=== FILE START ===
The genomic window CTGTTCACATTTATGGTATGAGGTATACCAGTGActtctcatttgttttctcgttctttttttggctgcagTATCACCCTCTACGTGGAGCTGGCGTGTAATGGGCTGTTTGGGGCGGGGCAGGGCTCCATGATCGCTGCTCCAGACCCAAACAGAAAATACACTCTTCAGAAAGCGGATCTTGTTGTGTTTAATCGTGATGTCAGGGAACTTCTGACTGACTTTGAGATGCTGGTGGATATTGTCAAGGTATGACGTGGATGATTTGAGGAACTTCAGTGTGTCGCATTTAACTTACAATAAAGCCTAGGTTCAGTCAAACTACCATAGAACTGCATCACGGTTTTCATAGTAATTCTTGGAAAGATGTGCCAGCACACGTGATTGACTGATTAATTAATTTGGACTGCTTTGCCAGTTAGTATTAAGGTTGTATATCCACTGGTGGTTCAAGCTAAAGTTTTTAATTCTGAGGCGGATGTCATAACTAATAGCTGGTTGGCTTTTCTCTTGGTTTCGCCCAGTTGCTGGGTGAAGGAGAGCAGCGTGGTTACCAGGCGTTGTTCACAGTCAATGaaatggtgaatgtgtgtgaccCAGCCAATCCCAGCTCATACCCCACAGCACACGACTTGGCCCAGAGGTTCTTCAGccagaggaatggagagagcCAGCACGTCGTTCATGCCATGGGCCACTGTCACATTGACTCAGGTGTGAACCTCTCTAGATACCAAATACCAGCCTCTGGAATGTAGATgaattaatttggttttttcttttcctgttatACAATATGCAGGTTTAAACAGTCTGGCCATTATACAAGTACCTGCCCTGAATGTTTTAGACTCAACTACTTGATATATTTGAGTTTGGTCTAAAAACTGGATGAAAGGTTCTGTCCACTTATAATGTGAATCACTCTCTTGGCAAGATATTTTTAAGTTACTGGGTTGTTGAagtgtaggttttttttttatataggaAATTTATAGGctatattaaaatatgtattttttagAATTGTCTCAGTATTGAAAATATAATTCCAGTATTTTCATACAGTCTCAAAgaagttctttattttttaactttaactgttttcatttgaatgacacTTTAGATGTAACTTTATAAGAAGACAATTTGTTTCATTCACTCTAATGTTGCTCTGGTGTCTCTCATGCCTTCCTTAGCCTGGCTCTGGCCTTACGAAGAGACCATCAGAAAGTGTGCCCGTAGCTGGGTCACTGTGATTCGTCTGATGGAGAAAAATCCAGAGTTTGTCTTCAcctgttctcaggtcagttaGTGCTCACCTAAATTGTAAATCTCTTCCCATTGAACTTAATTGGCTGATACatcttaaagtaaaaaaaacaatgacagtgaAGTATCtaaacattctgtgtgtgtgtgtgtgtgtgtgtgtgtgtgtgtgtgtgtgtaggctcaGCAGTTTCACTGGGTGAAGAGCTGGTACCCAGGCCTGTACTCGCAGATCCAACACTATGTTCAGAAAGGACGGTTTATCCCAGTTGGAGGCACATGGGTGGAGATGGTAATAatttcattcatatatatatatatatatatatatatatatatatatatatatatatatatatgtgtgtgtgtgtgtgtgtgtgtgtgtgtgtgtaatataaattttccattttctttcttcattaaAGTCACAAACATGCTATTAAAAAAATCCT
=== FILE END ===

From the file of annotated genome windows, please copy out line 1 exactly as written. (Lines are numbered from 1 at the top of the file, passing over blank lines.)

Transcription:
The genomic window CTGTTCACATTTATGGTATGAGGTATACCAGTGActtctcatttgttttctcgttctttttttggctgcagTATCACCCTCTACGTGGAGCTGGCGTGTAATGGGCTGTTTGGGGCGGGGCAGGGCTCCATGATCGCTGCTCCAGACCCAAACAGAAAATACACTCTTCAGAAAGCGGATCTTGTTGTGTTTAATCGTGATGTCAGGGAACTTCTGACTGACTTTGAGATGCTGGTGGATATTGTCAAGGTATGACGTGGATGATTTGAGGAACTTCAGTGTGTCGCATTTAACTTACAATAAAGCCTAGGTTCAGTCAAACTACCATAGAACTGCATCACGGTTTTCATAGTAATTCTTGGAAAGATGTGCCAGCACACGTGATTGACTGATTAATTAATTTGGACTGCTTTGCCAGTTAGTATTAAGGTTGTATATCCACTGGTGGTTCAAGCTAAAGTTTTTAATTCTGAGGCGGATGTCATAACTAATAGCTGGTTGGCTTTTCTCTTGGTTTCGCCCAGTTGCTGGGTGAAGGAGAGCAGCGTGGTTACCAGGCGTTGTTCACAGTCAATGaaatggtgaatgtgtgtgaccCAGCCAATCCCAGCTCATACCCCACAGCACACGACTTGGCCCAGAGGTTCTTCAGccagaggaatggagagagcCAGCACGTCGTTCATGCCATGGGCCACTGTCACATTGACTCAGGTGTGAACCTCTCTAGATACCAAATACCAGCCTCTGGAATGTAGATgaattaatttggttttttcttttcctgttatACAATATGCAGGTTTAAACAGTCTGGCCATTATACAAGTACCTGCCCTGAATGTTTTAGACTCAACTACTTGATATATTTGAGTTTGGTCTAAAAACTGGATGAAAGGTTCTGTCCACTTATAATGTGAATCACTCTCTTGGCAAGATATTTTTAAGTTACTGGGTTGTTGAagtgtaggttttttttttatataggaAATTTATAGGctatattaaaatatgtattttttagAATTGTCTCAGTATTGAAAATATAATTCCAGTATTTTCATACAGTCTCAAAgaagttctttattttttaactttaactgttttcatttgaatgacacTTTAGATGTAACTTTATAAGAAGACAATTTGTTTCATTCACTCTAATGTTGCTCTGGTGTCTCTCATGCCTTCCTTAGCCTGGCTCTGGCCTTACGAAGAGACCATCAGAAAGTGTGCCCGTAGCTGGGTCACTGTGATTCGTCTGATGGAGAAAAATCCAGAGTTTGTCTTCAcctgttctcaggtcagttaGTGCTCACCTAAATTGTAAATCTCTTCCCATTGAACTTAATTGGCTGATACatcttaaagtaaaaaaaacaatgacagtgaAGTATCtaaacattctgtgtgtgtgtgtgtgtgtgtgtgtgtgtgtgtgtgtgtgtaggctcaGCAGTTTCACTGGGTGAAGAGCTGGTACCCAGGCCTGTACTCGCAGATCCAACACTATGTTCAGAAAGGACGGTTTATCCCAGTTGGAGGCACATGGGTGGAGATGGTAATAatttcattcatatatatatatatatatatatatatatatatatatatatatatatatatatgtgtgtgtgtgtgtgtgtgtgtgtgtgtgtgtaatataaattttccattttctttcttcattaaAGTCACAAACATGCTATTAAAAAAATCCT